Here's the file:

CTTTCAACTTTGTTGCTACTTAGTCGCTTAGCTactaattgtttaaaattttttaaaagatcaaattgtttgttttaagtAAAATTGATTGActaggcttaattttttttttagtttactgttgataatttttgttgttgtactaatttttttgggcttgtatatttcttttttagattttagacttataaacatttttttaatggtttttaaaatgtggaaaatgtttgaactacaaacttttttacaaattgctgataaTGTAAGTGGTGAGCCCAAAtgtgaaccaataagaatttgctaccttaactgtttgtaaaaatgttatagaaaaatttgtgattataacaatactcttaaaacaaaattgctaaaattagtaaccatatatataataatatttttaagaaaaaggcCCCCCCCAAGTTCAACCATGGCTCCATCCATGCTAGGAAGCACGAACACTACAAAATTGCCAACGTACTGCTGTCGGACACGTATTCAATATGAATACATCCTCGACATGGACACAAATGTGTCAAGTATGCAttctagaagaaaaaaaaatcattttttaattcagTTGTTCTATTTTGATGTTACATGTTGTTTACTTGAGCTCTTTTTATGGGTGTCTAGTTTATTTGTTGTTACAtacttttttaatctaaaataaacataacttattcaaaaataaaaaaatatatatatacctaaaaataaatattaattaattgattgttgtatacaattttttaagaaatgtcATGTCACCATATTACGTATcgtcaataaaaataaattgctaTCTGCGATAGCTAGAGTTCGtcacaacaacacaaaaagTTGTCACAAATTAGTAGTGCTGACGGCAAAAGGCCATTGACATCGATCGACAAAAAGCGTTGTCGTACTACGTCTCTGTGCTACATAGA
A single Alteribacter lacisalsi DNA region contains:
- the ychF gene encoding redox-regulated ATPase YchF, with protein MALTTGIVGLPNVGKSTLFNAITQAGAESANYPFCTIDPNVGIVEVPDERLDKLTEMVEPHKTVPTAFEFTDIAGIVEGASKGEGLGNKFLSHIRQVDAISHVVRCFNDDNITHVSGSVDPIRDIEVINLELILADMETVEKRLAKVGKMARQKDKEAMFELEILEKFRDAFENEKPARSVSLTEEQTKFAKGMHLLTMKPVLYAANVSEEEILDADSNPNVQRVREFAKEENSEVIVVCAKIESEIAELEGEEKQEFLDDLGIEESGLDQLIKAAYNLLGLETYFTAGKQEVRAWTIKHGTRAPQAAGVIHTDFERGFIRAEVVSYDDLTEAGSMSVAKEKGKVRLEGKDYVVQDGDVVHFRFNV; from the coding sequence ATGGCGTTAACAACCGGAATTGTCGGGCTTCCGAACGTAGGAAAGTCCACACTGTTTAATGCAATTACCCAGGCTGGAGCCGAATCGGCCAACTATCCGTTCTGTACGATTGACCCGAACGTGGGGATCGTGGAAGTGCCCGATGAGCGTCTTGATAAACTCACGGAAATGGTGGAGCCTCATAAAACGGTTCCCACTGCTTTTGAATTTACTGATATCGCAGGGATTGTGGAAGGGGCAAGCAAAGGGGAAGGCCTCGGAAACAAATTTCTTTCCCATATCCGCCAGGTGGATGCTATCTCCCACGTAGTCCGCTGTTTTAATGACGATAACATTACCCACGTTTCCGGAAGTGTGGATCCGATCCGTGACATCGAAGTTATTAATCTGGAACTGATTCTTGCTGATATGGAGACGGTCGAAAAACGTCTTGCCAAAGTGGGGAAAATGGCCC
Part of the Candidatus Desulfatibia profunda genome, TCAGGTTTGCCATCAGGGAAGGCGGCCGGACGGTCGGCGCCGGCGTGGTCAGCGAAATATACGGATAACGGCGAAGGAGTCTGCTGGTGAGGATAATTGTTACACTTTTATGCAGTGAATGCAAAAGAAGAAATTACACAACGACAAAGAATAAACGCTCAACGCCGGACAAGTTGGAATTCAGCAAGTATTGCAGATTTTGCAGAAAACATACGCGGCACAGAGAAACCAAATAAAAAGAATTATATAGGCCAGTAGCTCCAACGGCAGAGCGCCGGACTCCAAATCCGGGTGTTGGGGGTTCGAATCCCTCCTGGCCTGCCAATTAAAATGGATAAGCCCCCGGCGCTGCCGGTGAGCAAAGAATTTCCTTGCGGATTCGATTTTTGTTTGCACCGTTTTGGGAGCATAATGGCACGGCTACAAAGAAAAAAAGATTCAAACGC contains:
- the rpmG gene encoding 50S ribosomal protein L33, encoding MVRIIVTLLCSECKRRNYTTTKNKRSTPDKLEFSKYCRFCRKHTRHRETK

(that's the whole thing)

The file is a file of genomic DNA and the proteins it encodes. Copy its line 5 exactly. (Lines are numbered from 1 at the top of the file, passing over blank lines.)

- the rpmG gene encoding 50S ribosomal protein L33, encoding MVRIIVTLLCSECKRRNYTTTKNKRSTPDKLEFSKYCRFCRKHTRHRETK